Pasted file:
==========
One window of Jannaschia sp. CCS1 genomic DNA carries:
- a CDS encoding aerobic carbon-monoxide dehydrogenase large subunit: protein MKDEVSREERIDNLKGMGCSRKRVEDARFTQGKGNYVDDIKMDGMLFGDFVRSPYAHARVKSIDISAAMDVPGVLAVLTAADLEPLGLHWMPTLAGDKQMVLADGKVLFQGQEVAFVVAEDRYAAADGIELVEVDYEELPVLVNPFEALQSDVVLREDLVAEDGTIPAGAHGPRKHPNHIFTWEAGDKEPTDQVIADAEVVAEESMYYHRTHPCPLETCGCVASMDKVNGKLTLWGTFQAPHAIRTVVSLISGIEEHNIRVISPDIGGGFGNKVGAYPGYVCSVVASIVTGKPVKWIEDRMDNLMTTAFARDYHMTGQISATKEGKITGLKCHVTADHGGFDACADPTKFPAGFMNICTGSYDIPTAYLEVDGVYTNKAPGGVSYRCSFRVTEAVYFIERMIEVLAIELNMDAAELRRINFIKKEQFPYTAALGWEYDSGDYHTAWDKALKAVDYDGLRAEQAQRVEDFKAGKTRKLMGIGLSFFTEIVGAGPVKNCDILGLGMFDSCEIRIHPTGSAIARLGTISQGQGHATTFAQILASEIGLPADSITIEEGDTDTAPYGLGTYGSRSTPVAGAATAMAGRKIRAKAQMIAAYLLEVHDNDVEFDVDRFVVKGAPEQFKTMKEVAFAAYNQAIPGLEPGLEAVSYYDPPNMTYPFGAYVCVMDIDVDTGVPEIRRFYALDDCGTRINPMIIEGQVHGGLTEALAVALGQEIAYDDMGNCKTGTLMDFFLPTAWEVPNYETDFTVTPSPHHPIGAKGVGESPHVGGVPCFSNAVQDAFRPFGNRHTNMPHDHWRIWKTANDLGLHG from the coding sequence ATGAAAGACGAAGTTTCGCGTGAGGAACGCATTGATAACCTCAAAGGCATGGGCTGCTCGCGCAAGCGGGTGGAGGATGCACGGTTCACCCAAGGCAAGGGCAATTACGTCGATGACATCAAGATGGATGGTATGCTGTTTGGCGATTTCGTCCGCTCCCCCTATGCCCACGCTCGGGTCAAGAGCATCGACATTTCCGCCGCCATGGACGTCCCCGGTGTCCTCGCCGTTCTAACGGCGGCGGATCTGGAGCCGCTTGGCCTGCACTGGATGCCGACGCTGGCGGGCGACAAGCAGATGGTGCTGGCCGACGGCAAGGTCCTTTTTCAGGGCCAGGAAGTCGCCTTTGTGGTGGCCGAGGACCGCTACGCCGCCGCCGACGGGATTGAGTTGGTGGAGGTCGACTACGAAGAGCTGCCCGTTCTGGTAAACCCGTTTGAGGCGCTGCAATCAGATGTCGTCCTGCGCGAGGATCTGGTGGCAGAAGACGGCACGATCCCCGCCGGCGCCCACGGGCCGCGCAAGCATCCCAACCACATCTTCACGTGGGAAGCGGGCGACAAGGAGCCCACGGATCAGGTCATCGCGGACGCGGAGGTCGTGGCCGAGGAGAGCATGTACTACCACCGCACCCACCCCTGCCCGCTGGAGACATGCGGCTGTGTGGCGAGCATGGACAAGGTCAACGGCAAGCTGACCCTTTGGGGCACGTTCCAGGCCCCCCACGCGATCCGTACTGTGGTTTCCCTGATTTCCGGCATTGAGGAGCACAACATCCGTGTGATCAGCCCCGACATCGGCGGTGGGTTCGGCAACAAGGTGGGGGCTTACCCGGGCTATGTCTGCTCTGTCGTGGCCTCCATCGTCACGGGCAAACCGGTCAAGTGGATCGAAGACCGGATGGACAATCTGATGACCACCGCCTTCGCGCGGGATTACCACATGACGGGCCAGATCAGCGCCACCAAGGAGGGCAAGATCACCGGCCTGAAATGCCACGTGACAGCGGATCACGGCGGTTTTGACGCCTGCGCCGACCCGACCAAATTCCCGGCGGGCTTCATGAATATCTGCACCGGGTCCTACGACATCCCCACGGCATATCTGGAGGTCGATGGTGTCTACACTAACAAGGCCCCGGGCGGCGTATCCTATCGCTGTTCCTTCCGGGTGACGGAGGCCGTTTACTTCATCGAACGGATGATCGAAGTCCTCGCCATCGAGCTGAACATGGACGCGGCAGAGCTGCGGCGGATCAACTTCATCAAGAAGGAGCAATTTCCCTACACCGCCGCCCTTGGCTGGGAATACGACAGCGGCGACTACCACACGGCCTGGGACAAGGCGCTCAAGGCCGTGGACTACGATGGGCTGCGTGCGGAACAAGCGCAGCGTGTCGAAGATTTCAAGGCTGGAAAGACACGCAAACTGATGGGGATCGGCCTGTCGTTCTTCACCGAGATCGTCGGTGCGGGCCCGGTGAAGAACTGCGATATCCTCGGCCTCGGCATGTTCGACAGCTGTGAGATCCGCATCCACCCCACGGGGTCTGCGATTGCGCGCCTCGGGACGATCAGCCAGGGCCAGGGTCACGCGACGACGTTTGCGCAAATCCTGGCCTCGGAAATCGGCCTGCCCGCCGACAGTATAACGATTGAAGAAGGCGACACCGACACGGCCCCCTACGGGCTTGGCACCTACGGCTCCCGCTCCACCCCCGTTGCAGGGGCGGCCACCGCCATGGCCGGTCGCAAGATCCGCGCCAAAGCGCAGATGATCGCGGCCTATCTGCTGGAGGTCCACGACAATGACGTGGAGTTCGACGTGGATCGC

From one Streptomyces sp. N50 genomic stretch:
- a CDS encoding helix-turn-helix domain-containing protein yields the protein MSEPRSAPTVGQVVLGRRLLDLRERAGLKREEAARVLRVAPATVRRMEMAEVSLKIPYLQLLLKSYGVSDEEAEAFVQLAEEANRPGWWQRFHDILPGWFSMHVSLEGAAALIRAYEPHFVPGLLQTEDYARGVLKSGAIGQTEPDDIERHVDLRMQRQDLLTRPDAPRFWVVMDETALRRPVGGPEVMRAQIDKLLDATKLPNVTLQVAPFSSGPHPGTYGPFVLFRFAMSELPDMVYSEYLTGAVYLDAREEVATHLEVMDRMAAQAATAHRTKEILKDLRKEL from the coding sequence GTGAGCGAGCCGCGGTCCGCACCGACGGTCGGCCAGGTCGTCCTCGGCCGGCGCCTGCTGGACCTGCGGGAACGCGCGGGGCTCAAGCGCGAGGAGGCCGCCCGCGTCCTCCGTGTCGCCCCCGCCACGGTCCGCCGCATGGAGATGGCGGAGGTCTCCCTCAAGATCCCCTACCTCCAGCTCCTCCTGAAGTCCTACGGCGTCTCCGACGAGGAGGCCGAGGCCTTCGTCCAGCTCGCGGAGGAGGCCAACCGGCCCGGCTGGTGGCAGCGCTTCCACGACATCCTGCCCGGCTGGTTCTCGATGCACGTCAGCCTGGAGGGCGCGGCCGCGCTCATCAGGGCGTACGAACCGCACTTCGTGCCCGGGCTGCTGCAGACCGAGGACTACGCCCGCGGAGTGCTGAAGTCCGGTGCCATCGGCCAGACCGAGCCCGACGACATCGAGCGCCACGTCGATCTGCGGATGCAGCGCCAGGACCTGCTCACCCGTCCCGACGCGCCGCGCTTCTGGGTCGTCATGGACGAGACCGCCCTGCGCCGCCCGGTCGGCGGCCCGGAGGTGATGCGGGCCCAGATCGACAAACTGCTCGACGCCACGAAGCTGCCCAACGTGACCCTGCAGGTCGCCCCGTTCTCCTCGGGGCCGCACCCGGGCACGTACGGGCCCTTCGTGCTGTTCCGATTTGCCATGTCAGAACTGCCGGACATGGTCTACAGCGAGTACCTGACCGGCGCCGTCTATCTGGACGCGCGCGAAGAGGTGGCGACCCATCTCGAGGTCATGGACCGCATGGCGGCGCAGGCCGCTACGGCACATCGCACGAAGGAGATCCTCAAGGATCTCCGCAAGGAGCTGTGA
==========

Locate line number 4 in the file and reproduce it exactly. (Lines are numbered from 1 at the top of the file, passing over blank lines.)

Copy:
- a CDS encoding helix-turn-helix domain-containing protein yields the protein MSEPRSAPTVGQVVLGRRLLDLRERAGLKREEAARVLRVAPATVRRMEMAEVSLKIPYLQLLLKSYGVSDEEAEAFVQLAEEANRPGWWQRFHDILPGWFSMHVSLEGAAALIRAYEPHFVPGLLQTEDYARGVLKSGAIGQTEPDDIERHVDLRMQRQDLLTRPDAPRFWVVMDETALRRPVGGPEVMRAQIDKLLDATKLPNVTLQVAPFSSGPHPGTYGPFVLFRFAMSELPDMVYSEYLTGAVYLDAREEVATHLEVMDRMAAQAATAHRTKEILKDLRKEL from the coding sequence GTGAGCGAGCCGCGGTCCGCACCGACGGTCGGCCAGGTCGTCCTCGGCCGGCGCCTGCTGGACCTGCGGGAACGCGCGGGGCTCAAGCGCGAGGAGGCCGCCCGCGTCCTCCGTGTCGCCCCCGCCACGGTCCGCCGCATGGAGATGGCGGAGGTCTCCCTCAAGATCCCCTACCTCCAGCTCCTCCTGAAGTCCTACGGCGTCTCCGACGAGGAGGCCGAGGCCTTCGTCCAGCTCGCGGAGGAGGCCAACCGGCCCGGCTGGTGGCAGCGCTTCCACGACATCCTGCCCGGCTGGTTCTCGATGCACGTCAGCCTGGAGGGCGCGGCCGCGCTCATCAGGGCGTACGAACCGCACTTCGTGCCCGGGCTGCTGCAGACCGAGGACTACGCCCGCGGAGTGCTGAAGTCCGGTGCCATCGGCCAGACCGAGCCCGACGACATCGAGCGCCACGTCGATCTGCGGATGCAGCGCCAGGACCTGCTCACCCGTCCCGACGCGCCGCGCTTCTGGGTCGTCATGGACGAGACCGCCCTGCGCCGCCCGGTCGGCGGCCCGGAGGTGATGCGGGCCCAGATCGACAAACTGCTCGACGCCACGAAGCTGCCCAACGTGACCCTGCAGGTCGCCCCGTTCTCCTCGGGGCCGCACCCGGGCACGTACGGGCCCTTCGTGCTGTTCCGATTTGCCATGTCAGAACTGCCGGACATGGTCTACAGCGAGTACCTGACCGGCGCCGTCTATCTGGACGCGCGCGAAGAGGTGGCGACCCATCTCGAGGTCATGGACCGCATGGCGGCGCAGGCCGCTACGGCACATCGCACGAAGGAGATCCTCAAGGATCTCCGCAAGGAGCTGTGA